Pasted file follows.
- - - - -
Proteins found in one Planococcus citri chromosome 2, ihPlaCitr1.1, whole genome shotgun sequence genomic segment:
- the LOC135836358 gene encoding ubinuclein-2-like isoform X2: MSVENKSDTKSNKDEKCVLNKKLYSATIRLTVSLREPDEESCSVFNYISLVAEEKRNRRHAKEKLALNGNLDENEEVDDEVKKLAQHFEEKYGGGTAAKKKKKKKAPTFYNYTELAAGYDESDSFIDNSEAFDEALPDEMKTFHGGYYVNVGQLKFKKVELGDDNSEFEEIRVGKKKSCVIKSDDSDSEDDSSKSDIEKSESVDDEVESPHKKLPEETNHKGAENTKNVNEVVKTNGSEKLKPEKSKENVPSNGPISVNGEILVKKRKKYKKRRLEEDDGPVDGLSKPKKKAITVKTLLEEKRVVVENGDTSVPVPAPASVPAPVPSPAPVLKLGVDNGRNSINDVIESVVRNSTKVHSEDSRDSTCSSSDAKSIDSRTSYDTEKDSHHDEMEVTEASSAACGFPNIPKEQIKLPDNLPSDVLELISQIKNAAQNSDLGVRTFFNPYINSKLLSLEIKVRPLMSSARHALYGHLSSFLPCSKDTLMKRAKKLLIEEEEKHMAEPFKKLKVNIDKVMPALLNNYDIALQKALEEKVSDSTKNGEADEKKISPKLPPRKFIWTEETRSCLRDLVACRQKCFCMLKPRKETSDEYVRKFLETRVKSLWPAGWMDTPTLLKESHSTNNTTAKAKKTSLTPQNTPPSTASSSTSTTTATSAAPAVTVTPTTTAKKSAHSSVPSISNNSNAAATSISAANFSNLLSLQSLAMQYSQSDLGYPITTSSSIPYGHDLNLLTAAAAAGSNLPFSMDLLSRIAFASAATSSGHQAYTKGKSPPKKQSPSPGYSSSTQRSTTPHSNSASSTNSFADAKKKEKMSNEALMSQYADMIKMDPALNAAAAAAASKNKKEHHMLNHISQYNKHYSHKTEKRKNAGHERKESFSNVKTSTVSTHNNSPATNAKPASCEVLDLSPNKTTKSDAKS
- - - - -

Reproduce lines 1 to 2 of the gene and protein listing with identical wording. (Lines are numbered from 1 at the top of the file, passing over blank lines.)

Proteins found in one Planococcus citri chromosome 2, ihPlaCitr1.1, whole genome shotgun sequence genomic segment:
- the LOC135836358 gene encoding ubinuclein-2-like isoform X2: MSVENKSDTKSNKDEKCVLNKKLYSATIRLTVSLREPDEESCSVFNYISLVAEEKRNRRHAKEKLALNGNLDENEEVDDEVKKLAQHFEEKYGGGTAAKKKKKKKAPTFYNYTELAAGYDESDSFIDNSEAFDEALPDEMKTFHGGYYVNVGQLKFKKVELGDDNSEFEEIRVGKKKSCVIKSDDSDSEDDSSKSDIEKSESVDDEVESPHKKLPEETNHKGAENTKNVNEVVKTNGSEKLKPEKSKENVPSNGPISVNGEILVKKRKKYKKRRLEEDDGPVDGLSKPKKKAITVKTLLEEKRVVVENGDTSVPVPAPASVPAPVPSPAPVLKLGVDNGRNSINDVIESVVRNSTKVHSEDSRDSTCSSSDAKSIDSRTSYDTEKDSHHDEMEVTEASSAACGFPNIPKEQIKLPDNLPSDVLELISQIKNAAQNSDLGVRTFFNPYINSKLLSLEIKVRPLMSSARHALYGHLSSFLPCSKDTLMKRAKKLLIEEEEKHMAEPFKKLKVNIDKVMPALLNNYDIALQKALEEKVSDSTKNGEADEKKISPKLPPRKFIWTEETRSCLRDLVACRQKCFCMLKPRKETSDEYVRKFLETRVKSLWPAGWMDTPTLLKESHSTNNTTAKAKKTSLTPQNTPPSTASSSTSTTTATSAAPAVTVTPTTTAKKSAHSSVPSISNNSNAAATSISAANFSNLLSLQSLAMQYSQSDLGYPITTSSSIPYGHDLNLLTAAAAAGSNLPFSMDLLSRIAFASAATSSGHQAYTKGKSPPKKQSPSPGYSSSTQRSTTPHSNSASSTNSFADAKKKEKMSNEALMSQYADMIKMDPALNAAAAAAASKNKKEHHMLNHISQYNKHYSHKTEKRKNAGHERKESFSNVKTSTVSTHNNSPATNAKPASCEVLDLSPNKTTKSDAKS